Factors like the level of poverty in a neighborhood, living alone, and age affect a patient’s chances of being readmitted to a hospital after discharge, even after possible variations in quality of care in the hospital have been taken into account.
Those are the conclusions of a new study by Henry Ford Health System researchers who found links between readmission rates and social factors such as patients’ marital status and neighborhood poverty, suggesting that readmissions are not just an issue of hospital quality.
The study appears in the May issue of Health Affairs.
“The use of readmission rate as a basis for financial penalties to hospitals assumes that readmissions are a result of poor-quality care,” says Jianhui Hu, a research associate at the Henry Ford’s Center for Health Policy and Health Services Research. “Our team found that there is much more to it than that.
“For example, patients living in a high-poverty neighborhood were 24 percent more likely than others to be readmitted. While the pathway from poverty to readmission risks is complicated and can be all different for different patients, things that happened after they were discharged from the hospital, at home or in the community, may put some patients in higher readmission risks.”
The study noted that the proper role of readmission data as a measure of hospital quality is under active debate in the health care policy arena. At issue is a provision of the Affordable Care Act (ACD) that established the Hospital Readmissions Reduction Program.
Under that program, the Centers for Medicare and Medicaid Services (CMS) began to reduce payments to hospitals with “excess” 30-day readmissions.
Earlier studies suggested that readmissions are a product of a complex set of factors, only one of which is hospital quality of care. Many of those studies used data collected from hundreds of hospitals nationwide, where it is often hard to separate effects of variables like poverty from effects of variations in the quality of care provided by hospitals serving low-income patients.
“Few of them identified and controlled for various hospital-specific factors that might be related to readmission, such as staffing, organizational structure, discharge-planning protocols and the hospital’s role in an integrated system of care,” Hu explains.
So her team set out to examine the issue using data from a single urban institution – Henry Ford Hospital in Detroit – to determine the effects of patients’ socioeconomic status under a single, fixed organizational and staffing structure and standard care protocols for patients of all types.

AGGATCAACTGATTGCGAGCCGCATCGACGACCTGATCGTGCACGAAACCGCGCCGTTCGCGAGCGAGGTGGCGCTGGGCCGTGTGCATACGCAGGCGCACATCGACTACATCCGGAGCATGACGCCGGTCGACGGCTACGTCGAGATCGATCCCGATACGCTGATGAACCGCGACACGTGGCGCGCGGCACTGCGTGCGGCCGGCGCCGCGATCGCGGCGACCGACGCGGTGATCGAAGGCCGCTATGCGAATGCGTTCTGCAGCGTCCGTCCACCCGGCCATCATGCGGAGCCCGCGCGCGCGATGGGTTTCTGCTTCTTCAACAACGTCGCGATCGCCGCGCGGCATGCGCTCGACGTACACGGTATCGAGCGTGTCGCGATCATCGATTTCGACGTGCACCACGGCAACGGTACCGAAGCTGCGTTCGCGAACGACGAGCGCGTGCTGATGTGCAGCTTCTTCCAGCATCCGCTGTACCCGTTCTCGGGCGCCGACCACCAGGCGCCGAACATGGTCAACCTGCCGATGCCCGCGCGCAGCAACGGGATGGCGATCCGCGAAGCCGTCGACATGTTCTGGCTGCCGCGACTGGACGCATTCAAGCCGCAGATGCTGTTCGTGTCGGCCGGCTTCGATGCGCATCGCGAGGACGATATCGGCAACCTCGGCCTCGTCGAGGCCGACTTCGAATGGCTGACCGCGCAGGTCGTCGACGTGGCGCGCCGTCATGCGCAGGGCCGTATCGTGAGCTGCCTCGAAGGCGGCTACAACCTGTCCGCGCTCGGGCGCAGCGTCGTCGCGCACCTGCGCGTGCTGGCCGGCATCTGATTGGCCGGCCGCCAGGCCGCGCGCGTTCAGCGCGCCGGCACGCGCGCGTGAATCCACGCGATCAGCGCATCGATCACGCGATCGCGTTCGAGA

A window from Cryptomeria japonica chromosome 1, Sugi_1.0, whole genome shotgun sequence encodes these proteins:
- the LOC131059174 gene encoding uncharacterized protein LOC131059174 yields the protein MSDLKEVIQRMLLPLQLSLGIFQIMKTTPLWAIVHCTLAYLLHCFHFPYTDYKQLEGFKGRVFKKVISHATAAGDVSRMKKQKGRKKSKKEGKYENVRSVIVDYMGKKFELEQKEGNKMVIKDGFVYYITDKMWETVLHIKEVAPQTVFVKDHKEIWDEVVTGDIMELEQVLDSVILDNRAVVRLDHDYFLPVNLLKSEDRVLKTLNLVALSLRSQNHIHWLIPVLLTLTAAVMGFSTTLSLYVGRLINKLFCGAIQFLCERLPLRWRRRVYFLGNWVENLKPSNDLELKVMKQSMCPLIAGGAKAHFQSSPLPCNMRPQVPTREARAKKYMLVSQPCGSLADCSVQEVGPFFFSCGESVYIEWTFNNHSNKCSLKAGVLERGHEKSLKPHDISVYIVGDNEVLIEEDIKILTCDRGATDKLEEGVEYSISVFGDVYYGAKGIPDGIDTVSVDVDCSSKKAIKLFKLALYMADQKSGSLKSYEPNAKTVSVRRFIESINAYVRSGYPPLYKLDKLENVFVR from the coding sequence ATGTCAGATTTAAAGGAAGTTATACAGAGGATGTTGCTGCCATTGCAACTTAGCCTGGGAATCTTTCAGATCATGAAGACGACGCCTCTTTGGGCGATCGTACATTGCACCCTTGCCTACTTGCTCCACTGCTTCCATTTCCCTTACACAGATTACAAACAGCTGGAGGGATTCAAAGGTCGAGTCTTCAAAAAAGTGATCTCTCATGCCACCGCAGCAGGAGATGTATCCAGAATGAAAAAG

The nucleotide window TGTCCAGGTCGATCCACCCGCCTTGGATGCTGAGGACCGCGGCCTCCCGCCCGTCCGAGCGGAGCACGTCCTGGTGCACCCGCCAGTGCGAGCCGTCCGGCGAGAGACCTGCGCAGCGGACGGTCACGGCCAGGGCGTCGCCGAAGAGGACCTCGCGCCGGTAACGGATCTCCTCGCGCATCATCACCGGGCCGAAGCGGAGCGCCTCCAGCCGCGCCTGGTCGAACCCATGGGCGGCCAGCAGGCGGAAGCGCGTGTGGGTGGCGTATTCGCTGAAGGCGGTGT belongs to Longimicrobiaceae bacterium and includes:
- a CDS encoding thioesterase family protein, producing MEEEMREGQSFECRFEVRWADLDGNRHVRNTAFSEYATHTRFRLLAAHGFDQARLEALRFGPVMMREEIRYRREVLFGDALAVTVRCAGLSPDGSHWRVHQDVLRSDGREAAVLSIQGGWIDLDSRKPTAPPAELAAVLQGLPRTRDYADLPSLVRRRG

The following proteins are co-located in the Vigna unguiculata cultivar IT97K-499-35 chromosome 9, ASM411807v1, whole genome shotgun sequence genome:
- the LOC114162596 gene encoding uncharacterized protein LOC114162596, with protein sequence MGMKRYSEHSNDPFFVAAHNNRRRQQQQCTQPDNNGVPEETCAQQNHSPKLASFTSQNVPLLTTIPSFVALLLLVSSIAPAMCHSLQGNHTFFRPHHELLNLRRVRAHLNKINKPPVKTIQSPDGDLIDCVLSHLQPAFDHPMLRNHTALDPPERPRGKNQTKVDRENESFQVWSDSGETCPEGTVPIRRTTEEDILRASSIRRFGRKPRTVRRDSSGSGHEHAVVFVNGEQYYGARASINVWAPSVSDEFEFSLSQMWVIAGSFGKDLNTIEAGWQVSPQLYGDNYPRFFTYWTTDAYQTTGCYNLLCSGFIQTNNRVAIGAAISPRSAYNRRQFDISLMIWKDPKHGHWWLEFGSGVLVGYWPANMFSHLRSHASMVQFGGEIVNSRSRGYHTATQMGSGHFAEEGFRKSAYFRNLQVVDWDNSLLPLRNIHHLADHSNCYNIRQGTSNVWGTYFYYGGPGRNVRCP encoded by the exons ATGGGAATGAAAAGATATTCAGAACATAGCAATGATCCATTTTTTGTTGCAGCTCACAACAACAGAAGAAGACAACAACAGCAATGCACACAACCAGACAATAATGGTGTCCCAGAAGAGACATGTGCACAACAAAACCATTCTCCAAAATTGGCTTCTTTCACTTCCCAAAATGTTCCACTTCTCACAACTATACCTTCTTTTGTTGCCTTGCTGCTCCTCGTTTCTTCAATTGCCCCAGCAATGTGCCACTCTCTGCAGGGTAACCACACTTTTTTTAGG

Drawing on the hospital’s data bank, they identified all Medicare fee-for-service patients age 65 and older who were discharged from the hospital during 2010.
After excluding patients who died in the hospital, were discharged against medical advice or were hospitalized for certain special treatments, the researchers finalized a study group of 4,646 unique patients.
Using in-house data to determine each patient’s age, sex, race, marital status, street address and diagnosis, the researchers mapped patients’ addresses to census data to determine their neighborhood socioeconomic factors, including percentage of families with incomes below the federal poverty level, median household income and percentage of the population older than 25 without a high school diploma.
Their mean age was 77, and black patients made up the majority of the study group. On average, patients lived in neighborhoods where nearly 30 percent of people age 25 and older lacked a high school diploma, 17 percent of households had incomes below poverty level and the median household income was about $38,000.
Eighty percent of the 4,646 patients had no 30-day readmissions during the year, and 5 percent had multiple readmissions.
Besides the greater likelihood that patients living in high poverty neighborhoods would be readmitted, they found:
Married patients were significantly less likely to be readmitted, suggesting they had more social support than unmarried patients.
Older and male patients were more likely to have at least one readmission compared to young and female patients.
Patients discharged with congestive heart failure and acute myocardial infarction and those with certain types of diseases, such as end-stage liver disease, acute renal failure, diabetes and malnutrition, were at significantly higher risk of being readmitted than patients without those conditions.
These findings suggest that effects of social factors at the patient and community levels were not confounded with variations in hospital resources. Study results should add to the ongoing debate about possible refinements to the CMS readmissions measure for hospital reimbursement, Hu says, and speak to the first of three questions raised by those who challenge the fairness of the CMS readmission penalties:
Are demographic and socioeconomic factors empirically associated with risk of readmission?
Do some hospitals treat a disproportionate share of patients who are at higher risk for readmission?
Should hospitals be responsible for taking actions to address socioeconomic disparities in risk of readmission and if so, is there a limit on what they should or can do?
“Whether hospitals should be held accountable for the effects of poverty, illiteracy, lack of proficiency in English or lack of social support in the patients and communities they serve has not yet been resolved,” Hu says.
“Our findings underscore the importance of reaching consensus on this issue and, if appropriate, changing the risk-adjustment models, related penalties or both.”